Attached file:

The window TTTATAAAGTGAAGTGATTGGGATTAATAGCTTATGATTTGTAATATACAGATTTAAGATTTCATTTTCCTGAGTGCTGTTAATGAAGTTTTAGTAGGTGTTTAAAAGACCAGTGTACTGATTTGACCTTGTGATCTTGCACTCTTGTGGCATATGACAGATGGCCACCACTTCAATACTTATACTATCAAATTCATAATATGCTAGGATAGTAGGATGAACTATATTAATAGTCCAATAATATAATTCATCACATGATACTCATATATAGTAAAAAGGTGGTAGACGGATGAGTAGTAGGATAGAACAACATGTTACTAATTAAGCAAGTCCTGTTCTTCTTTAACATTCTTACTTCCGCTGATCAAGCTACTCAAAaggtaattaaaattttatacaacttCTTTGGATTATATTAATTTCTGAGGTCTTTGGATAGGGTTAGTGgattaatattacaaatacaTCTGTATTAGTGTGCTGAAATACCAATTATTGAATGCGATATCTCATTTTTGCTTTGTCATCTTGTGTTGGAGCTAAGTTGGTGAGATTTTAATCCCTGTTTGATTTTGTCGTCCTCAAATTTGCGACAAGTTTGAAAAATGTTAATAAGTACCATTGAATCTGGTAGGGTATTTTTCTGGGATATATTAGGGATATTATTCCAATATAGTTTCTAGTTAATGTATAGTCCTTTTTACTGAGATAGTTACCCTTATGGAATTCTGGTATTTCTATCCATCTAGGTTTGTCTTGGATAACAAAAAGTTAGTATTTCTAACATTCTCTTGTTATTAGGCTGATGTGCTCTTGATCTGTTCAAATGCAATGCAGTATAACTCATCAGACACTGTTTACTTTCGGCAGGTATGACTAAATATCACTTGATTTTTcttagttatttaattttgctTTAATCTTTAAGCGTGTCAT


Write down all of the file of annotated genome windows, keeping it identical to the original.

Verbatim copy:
The window TTTATAAAGTGAAGTGATTGGGATTAATAGCTTATGATTTGTAATATACAGATTTAAGATTTCATTTTCCTGAGTGCTGTTAATGAAGTTTTAGTAGGTGTTTAAAAGACCAGTGTACTGATTTGACCTTGTGATCTTGCACTCTTGTGGCATATGACAGATGGCCACCACTTCAATACTTATACTATCAAATTCATAATATGCTAGGATAGTAGGATGAACTATATTAATAGTCCAATAATATAATTCATCACATGATACTCATATATAGTAAAAAGGTGGTAGACGGATGAGTAGTAGGATAGAACAACATGTTACTAATTAAGCAAGTCCTGTTCTTCTTTAACATTCTTACTTCCGCTGATCAAGCTACTCAAAaggtaattaaaattttatacaacttCTTTGGATTATATTAATTTCTGAGGTCTTTGGATAGGGTTAGTGgattaatattacaaatacaTCTGTATTAGTGTGCTGAAATACCAATTATTGAATGCGATATCTCATTTTTGCTTTGTCATCTTGTGTTGGAGCTAAGTTGGTGAGATTTTAATCCCTGTTTGATTTTGTCGTCCTCAAATTTGCGACAAGTTTGAAAAATGTTAATAAGTACCATTGAATCTGGTAGGGTATTTTTCTGGGATATATTAGGGATATTATTCCAATATAGTTTCTAGTTAATGTATAGTCCTTTTTACTGAGATAGTTACCCTTATGGAATTCTGGTATTTCTATCCATCTAGGTTTGTCTTGGATAACAAAAAGTTAGTATTTCTAACATTCTCTTGTTATTAGGCTGATGTGCTCTTGATCTGTTCAAATGCAATGCAGTATAACTCATCAGACACTGTTTACTTTCGGCAGGTATGACTAAATATCACTTGATTTTTcttagttatttaattttgctTTAATCTTTAAGCGTGTCAT